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Civil-Comp Proceedings
ISSN 1759-3433
CCP: 91
PROCEEDINGS OF THE TWELFTH INTERNATIONAL CONFERENCE ON CIVIL, STRUCTURAL AND ENVIRONMENTAL ENGINEERING COMPUTING
Edited by: B.H.V. Topping, L.F. Costa Neves and R.C. Barros
Paper 67

Topology Optimization of Tall Skeletal Building Frameworks using a Hybrid Genetic Algorithm

C.M. Chan, K.M. Wong and C.F. Yiu

Department of Civil and Environmental Engineering, Hong Kong University of Science and Technology, Kowloon, Hong Kong

Full Bibliographic Reference for this paper
C.M. Chan, K.M. Wong, C.F. Yiu, "Topology Optimization of Tall Skeletal Building Frameworks using a Hybrid Genetic Algorithm", in B.H.V. Topping, L.F. Costa Neves, R.C. Barros, (Editors), "Proceedings of the Twelfth International Conference on Civil, Structural and Environmental Engineering Computing", Civil-Comp Press, Stirlingshire, UK, Paper 67, 2009. doi:10.4203/ccp.91.67
Keywords: topology optimization, tall buildings, skeletal frameworks, hybrid genetic algorithm, optimality criteria method.

Summary
Modern tall buildings are getting more and more irregular and complex in geometry. The structural design of such complex structures poses a challenging task to even experienced engineers. Without a formal optimization method, the search for the most cost-efficient structural topology as well as the optimal element sizes of practical building structures is generally a complicated and time-consuming process.

In this paper, the optimal topology design problem of tall skeletal frameworks is tackled by a decomposition-based design strategy coupled with an efficient hybrid optimality criteria and genetic algorithm (OC-GA) method. A decomposition-based design strategy is devised to reduce the computational effort required for topology optimization of tall steel building frameworks. Solution efficiency can be improved by decomposing a large topology design problem into a sequence of smaller and more tractable sub-problems, which can be solved by a multi-stage optimization process. Since topology optimization is a kind of combinatorial optimization, where the possible design combinations increases dramatically with the number of discrete topology variables, a reduction in the number of topology variables in each sub-problem can greatly reduce the design space and result in quicker solution convergence.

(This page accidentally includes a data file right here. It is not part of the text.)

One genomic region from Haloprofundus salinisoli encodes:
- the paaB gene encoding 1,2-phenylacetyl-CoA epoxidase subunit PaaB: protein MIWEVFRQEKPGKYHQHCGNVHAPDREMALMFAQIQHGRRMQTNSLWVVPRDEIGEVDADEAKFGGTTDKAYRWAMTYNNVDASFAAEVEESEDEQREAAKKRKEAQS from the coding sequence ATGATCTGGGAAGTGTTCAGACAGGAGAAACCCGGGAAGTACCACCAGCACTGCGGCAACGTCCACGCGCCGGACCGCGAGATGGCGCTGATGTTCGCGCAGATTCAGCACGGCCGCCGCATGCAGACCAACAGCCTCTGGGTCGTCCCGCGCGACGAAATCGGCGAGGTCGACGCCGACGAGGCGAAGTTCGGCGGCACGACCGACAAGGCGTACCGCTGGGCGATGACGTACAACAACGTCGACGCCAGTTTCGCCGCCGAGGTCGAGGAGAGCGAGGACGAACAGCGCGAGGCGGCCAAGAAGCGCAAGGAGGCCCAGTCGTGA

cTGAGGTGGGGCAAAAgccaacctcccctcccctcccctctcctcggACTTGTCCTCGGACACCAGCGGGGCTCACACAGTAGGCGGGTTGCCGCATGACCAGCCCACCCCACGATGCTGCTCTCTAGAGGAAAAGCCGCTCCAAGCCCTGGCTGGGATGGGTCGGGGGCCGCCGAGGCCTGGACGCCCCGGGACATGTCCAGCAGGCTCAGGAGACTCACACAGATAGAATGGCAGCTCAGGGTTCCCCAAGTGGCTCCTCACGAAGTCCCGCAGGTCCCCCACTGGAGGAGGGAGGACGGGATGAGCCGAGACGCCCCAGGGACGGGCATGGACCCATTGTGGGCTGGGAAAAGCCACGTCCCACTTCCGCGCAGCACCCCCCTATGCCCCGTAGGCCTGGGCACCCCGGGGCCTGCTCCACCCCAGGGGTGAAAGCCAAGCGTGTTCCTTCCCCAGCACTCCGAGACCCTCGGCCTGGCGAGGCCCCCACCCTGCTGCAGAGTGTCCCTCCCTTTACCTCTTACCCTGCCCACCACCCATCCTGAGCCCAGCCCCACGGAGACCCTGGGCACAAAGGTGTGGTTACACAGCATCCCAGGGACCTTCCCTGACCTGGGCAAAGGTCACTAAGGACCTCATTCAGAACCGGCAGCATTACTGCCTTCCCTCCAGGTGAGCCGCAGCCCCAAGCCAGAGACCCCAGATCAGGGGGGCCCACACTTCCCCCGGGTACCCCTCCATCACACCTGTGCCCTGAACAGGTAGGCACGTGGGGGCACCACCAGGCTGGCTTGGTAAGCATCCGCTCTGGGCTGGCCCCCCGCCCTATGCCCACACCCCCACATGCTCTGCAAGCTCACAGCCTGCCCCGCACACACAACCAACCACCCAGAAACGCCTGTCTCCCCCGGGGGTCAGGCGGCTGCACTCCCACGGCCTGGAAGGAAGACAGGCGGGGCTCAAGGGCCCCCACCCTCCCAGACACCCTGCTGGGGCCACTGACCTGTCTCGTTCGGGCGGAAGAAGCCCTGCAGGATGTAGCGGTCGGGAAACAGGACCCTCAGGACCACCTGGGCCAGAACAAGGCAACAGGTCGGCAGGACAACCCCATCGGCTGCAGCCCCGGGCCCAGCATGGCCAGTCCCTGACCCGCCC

Once the topology design problem is decomposed into a set of sub-problems, an effective optimization technique with discrete applicability is needed for solving each sub-problem of the topology optimization. This paper presents an efficient hybrid genetic algorithm for design optimization of structural topology and its element sizes of tall skeletal building frameworks. The so-called hybrid OC-GA method combines the global search capability of the GA and the efficiency of a rigorously derived optimality criteria (OC) method. While the GA is particularly useful in the global exploration for optimal topologies, the OC method serves as an efficient local element sizing optimizer for topologies created using the GA. Given the topologies generated by the GA, the deterministic OC operator exploits the Karush-Kuhn-Tucker (KKT) necessary conditions in resizing efficiently all individual structural elements to their optimal sizes. The local search OC operator also facilitates local improvements in a given topology by first identifying inefficient elements having sufficiently small cross sectional sizes and then removing such inefficient redundant elements from the topology. Through the local search OC operator, GA-generated topologies can be locally improved and the overall efficiency of the hybrid OC-GA method is thus improved.

A twenty-storey planar skeletal framework has been used to illustrate the effectiveness of the decomposition-based design strategy using the hybrid OC-GA method. Results indicate that the multi-stage OC-GA approach is computationally much superior to the single-stage OC-GA approach. The decomposition based multi-stage OC-GA method provides a promising tool for optimizing both the topology and element sizes of practical tall building frameworks.

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